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GPL scripts with a GPL-incompatible interpreter


What is the list's opinion of this entry in the FSF's GPL FAQ?


Does the argument that a script is "just data" really hold water legally?
I would think they are "just data" in the same sense that all binary
executables are "just data" to a kernel; yet the vendors of proprietary
Unices have always gone out of their way to make sure GPL software is not
shipped together with their kernel, in order to take advantage of the
GPL's "OS component" exception.

I would think that the real protection the GPL provides for such scripts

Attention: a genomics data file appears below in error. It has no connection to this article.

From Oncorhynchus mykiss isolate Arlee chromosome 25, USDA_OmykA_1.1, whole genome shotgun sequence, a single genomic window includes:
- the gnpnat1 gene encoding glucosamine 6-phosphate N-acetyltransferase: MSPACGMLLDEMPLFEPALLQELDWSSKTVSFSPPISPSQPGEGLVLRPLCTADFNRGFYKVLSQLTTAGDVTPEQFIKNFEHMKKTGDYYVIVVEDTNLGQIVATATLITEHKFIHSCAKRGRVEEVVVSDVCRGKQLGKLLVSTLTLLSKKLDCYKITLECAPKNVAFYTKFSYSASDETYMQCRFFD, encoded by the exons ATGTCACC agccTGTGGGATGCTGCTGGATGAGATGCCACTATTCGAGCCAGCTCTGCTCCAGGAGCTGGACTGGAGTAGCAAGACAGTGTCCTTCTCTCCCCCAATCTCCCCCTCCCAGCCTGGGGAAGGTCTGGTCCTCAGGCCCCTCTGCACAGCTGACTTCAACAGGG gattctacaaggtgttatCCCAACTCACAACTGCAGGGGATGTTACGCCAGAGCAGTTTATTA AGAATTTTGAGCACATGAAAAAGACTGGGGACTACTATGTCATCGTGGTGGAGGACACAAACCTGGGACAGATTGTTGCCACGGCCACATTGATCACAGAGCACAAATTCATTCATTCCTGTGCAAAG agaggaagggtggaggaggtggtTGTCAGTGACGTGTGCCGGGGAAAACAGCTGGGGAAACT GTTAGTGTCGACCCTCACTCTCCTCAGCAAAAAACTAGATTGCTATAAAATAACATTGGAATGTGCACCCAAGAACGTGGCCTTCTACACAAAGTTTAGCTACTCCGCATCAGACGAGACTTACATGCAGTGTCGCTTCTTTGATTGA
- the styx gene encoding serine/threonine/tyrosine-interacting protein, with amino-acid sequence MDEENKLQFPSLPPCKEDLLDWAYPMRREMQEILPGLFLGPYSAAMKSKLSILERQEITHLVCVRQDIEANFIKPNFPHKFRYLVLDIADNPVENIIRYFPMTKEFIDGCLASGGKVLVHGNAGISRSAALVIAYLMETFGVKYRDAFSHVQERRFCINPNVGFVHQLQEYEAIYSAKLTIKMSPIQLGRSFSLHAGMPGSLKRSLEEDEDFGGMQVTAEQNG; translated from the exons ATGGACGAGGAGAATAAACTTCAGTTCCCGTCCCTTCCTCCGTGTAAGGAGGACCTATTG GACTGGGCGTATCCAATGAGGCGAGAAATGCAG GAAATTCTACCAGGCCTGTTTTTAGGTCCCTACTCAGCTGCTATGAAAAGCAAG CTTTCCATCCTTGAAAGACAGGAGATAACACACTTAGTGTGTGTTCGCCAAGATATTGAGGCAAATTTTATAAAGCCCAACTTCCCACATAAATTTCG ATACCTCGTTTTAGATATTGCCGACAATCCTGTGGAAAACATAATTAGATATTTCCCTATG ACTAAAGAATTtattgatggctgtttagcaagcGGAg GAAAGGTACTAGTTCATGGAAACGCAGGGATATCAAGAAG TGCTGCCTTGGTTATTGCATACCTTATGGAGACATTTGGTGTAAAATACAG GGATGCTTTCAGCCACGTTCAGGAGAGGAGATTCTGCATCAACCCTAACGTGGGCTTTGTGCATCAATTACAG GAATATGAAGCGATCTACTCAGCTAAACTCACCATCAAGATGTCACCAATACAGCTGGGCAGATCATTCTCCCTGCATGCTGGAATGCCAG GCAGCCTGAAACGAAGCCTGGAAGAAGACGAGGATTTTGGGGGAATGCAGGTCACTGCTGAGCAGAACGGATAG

is in fact the OS component exception, since such scripts are rarely
distributed together with their GPL-incompatible interpreters; but of
course, this means that Debian is not able to take advantage of this
protection, just as we cannot distribute GPL applications linked against
OpenSSL without an exemption from the copyright holder.

If this is the case, there are a number of GPL PHP packages in Debian
which would need to be examined.  I don't believe that licensing a PHP
script under the GPL can be seen as implicit permission to distribute the
script together with the interpreter, if this can be understood as
prohibited by the letter of the license.  In particular, the history of
phpnuke and its author, as well as the text of the package's copyright
file, make me wary of possible repercussions.

Steve Langasek
postmodern programmer

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